EU document warns "no progress" has been made to avoid hard Irish border post-Brexit

The European Commission is telling states to "step up preparations" for all outcomes

EU document warns "no progress" has been made to avoid hard Irish border post-Brexit

Taoiseach Leo Varadkar with British Prime Minister Theresa May with during a press conference at 10 Downing Street, London in June 2017 | Image: Philip Toscano/PA Archive/PA Images

The European Commission has issued a new document on the preparation for Britain's exit from the EU.

It notes that "no progress" has been made in agreeing a 'backstop' to avoid a hard Irish border.

It is calling on member states, including Ireland, to "step up preparations" following a request last month by the by the European Council to intensify preparedness at all levels and for all outcomes.

It says: "While the EU is working day and night for a deal ensuring an orderly withdrawal, the UK's withdrawal will undoubtedly cause disruption - for example in business supply chains - whether or not there is a deal.

"As there is still no certainty that there will be a ratified withdrawal agreement in place on that date, or what it will entail, preparations have been ongoing to try to ensure that the EU institutions, member states and private parties are prepared for the UK's withdrawal.

"And in any event, even if an agreement is reached, the UK will no longer be a member state after withdrawal and will no longer enjoy the same benefits as a member.

"Therefore, preparing for the UK becoming a third country is of paramount importance, even in the case of a deal between the EU and the UK."

"Important issues remain open"

It adds that the withdrawal "is not only the responsibility of the EU institutions".

"It is a joint effort at EU, national and regional levels, and also includes in particular economic operators and other private parties - everyone must now step up preparations for all scenarios and take responsibility for their specific situation."

But it says: "While progress has been made, important issues remain open, including the continued protection, in the United Kingdom, of the 'stock' of geographical indications protected in the United Kingdom while it was a member state and the standards of the protection of personal data transmitted to the United Kingdom while it was a member state.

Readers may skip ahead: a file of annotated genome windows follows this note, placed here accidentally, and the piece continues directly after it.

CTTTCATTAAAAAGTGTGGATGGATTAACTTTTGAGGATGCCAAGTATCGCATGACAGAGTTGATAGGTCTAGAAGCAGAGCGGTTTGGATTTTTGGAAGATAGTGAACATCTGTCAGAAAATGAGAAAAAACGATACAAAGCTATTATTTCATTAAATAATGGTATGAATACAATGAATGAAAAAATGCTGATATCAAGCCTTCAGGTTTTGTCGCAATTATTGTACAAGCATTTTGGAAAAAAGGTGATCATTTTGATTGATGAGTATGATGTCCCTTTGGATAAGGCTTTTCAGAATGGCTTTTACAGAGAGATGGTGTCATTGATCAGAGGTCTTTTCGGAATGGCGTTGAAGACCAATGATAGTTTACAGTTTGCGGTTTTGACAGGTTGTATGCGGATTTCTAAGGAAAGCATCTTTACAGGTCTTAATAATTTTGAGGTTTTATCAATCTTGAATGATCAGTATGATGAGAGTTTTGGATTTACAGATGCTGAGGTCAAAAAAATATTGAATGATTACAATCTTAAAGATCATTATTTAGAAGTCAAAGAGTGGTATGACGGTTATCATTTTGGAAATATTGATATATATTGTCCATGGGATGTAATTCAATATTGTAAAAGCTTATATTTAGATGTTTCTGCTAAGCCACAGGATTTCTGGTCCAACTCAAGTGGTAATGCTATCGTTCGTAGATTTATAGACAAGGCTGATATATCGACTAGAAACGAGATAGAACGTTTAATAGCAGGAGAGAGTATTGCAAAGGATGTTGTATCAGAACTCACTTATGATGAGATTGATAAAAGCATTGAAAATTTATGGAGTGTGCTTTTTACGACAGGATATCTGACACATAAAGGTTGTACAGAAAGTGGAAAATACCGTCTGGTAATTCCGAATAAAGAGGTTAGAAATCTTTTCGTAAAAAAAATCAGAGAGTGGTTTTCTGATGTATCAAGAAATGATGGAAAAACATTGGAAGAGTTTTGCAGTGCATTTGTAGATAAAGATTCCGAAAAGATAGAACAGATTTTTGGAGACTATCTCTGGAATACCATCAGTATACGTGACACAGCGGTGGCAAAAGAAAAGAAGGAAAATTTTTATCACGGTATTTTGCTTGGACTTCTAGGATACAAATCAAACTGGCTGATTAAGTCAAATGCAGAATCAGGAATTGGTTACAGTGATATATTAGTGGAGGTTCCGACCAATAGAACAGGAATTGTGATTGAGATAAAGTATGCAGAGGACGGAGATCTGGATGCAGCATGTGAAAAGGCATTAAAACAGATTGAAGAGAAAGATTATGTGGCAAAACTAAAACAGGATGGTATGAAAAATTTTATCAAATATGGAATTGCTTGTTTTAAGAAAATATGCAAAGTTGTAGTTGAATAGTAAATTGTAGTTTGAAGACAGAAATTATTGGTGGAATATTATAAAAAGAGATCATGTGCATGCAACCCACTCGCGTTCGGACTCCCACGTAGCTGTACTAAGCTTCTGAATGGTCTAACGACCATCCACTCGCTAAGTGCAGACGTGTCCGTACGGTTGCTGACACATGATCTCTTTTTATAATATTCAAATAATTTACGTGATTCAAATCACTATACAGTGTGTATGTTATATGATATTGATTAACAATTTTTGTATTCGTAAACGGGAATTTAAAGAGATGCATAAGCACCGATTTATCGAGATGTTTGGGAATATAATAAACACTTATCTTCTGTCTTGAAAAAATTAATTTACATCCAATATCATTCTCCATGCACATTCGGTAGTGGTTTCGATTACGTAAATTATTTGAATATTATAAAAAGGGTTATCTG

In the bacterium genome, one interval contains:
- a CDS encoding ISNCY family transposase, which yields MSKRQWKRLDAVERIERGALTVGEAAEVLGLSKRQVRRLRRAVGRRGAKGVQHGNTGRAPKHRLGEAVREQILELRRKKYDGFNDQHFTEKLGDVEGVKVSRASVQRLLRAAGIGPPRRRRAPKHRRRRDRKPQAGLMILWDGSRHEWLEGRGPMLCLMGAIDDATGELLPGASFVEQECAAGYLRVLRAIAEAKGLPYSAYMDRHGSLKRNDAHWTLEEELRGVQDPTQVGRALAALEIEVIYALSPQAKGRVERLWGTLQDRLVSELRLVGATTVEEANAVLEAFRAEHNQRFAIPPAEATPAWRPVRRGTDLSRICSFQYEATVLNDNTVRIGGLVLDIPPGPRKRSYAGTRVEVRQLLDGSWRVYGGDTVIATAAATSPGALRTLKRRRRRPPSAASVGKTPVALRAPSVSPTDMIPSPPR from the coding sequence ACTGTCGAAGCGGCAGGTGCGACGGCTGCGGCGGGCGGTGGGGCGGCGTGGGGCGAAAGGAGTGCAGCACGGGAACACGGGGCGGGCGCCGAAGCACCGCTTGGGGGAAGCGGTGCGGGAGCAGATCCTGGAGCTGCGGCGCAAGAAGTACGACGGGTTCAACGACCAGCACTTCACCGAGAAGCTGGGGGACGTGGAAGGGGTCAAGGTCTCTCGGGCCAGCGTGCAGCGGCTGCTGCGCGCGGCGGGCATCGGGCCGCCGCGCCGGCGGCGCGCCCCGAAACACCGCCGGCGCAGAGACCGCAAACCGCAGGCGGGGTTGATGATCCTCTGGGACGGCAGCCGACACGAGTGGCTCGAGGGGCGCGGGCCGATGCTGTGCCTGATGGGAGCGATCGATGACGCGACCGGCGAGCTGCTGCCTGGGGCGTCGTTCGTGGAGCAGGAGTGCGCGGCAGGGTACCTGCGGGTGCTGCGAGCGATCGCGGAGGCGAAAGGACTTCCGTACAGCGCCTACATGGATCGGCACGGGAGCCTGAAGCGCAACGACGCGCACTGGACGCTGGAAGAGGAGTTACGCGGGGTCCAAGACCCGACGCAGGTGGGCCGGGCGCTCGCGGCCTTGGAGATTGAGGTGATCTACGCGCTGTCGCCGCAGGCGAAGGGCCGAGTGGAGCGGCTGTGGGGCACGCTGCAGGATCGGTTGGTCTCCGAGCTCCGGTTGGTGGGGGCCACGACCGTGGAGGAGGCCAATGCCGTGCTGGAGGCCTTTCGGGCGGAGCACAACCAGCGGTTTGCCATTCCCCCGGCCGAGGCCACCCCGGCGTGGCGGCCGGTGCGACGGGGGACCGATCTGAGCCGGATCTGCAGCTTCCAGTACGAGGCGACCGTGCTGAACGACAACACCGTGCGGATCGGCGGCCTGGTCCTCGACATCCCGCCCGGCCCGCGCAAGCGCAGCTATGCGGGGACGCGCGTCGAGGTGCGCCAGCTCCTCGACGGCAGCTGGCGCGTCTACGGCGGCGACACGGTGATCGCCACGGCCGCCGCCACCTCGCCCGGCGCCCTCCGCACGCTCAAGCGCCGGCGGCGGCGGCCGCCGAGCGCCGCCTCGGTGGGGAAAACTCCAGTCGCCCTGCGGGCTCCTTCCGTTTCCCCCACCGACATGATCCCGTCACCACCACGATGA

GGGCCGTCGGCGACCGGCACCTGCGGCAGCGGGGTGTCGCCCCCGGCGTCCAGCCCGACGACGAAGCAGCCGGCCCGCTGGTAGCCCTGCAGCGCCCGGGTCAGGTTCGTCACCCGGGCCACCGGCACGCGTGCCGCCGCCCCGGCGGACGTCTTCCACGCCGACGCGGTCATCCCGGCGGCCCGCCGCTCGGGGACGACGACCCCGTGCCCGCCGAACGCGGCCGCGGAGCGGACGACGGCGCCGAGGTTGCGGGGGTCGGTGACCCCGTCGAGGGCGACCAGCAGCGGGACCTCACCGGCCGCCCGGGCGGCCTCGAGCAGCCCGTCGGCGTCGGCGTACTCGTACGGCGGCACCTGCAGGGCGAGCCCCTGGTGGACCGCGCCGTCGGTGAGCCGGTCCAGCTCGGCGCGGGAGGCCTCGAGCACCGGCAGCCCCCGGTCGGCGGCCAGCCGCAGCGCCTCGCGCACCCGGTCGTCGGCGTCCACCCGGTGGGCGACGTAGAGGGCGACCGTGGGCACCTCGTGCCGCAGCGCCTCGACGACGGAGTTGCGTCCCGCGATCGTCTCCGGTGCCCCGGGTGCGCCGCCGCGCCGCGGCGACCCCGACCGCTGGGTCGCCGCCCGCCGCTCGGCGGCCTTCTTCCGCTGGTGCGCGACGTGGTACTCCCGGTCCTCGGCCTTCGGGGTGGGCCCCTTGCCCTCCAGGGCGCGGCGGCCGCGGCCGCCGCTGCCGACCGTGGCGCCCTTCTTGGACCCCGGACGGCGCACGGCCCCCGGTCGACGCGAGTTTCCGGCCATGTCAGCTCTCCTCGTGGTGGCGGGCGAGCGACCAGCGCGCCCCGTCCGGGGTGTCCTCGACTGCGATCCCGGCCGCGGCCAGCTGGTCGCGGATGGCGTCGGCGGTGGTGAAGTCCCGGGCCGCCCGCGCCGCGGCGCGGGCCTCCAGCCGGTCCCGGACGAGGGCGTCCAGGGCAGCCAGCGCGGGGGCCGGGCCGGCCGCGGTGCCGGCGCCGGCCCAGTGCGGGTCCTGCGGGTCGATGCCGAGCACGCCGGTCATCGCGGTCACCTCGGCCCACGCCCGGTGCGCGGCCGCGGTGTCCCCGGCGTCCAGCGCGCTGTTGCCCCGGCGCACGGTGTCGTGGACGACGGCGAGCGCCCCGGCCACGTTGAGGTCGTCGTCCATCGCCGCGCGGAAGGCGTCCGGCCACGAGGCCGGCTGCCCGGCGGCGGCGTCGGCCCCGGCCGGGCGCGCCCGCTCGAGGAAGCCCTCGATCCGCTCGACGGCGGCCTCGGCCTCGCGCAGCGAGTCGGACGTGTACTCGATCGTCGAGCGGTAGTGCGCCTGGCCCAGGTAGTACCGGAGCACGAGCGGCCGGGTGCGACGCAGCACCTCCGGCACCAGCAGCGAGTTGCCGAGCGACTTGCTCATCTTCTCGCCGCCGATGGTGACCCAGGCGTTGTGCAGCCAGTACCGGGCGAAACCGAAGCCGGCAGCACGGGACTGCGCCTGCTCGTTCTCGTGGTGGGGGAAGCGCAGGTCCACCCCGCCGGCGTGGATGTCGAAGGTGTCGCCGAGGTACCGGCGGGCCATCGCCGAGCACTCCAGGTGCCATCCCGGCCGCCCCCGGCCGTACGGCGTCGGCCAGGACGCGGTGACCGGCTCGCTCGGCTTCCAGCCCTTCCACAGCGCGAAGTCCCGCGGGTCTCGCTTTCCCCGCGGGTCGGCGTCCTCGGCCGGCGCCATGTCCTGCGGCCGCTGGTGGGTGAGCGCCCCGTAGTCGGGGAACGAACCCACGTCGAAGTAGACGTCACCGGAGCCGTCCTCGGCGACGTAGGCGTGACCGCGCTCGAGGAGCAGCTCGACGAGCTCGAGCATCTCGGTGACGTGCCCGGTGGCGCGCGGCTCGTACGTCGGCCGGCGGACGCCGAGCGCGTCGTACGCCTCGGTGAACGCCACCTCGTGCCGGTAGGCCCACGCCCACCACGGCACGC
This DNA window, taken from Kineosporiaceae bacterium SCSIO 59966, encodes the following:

"Also the issues related to ongoing police and judicial cooperation in criminal matters remain open.

"In addition, issues surrounding the governance of the Withdrawal Agreement, including the role of the Court of Justice of the European Union, are still unresolved.

"Finally, no progress has been made in agreeing on a 'backstop' to avoid a hard border on the island of Ireland, independently of the outcome of the negotiations of the
future relationship".

The document outlines two possible main scenarios:

  • If the Withdrawal Agreement is ratified before March 30th 2019, EU law will cease to apply to and in the UK on January 1st 2021 - after a transition period of 21 months.
  • But if the Withdrawal Agreement is not ratified before March 30th next year, there will be no transition period and EU law will cease to apply to and in the UK as of that date.

This is referred to as the "no deal" or "cliff-edge" scenario.

The communication says: "Preparing for the withdrawal of the United Kingdom from the European Union, in whatever scenario it may take place, is a matter for everyone.

"The withdrawal will change the relationship and will have significant effects for the citizens and businesses of the EU of 27 member states, some of which cannot be remedied.

"It is therefore important to take the necessary action in time and that everyone - citizens, businesses, member states and EU institutions - take the necessary steps to be ready and to minimise the negative impact that the withdrawal will have."

The Commission is asking the European Parliament and Council to give "priority treatment" to legislative proposals that are related to the withdrawal - so that the acts can be in force by the withdrawal date.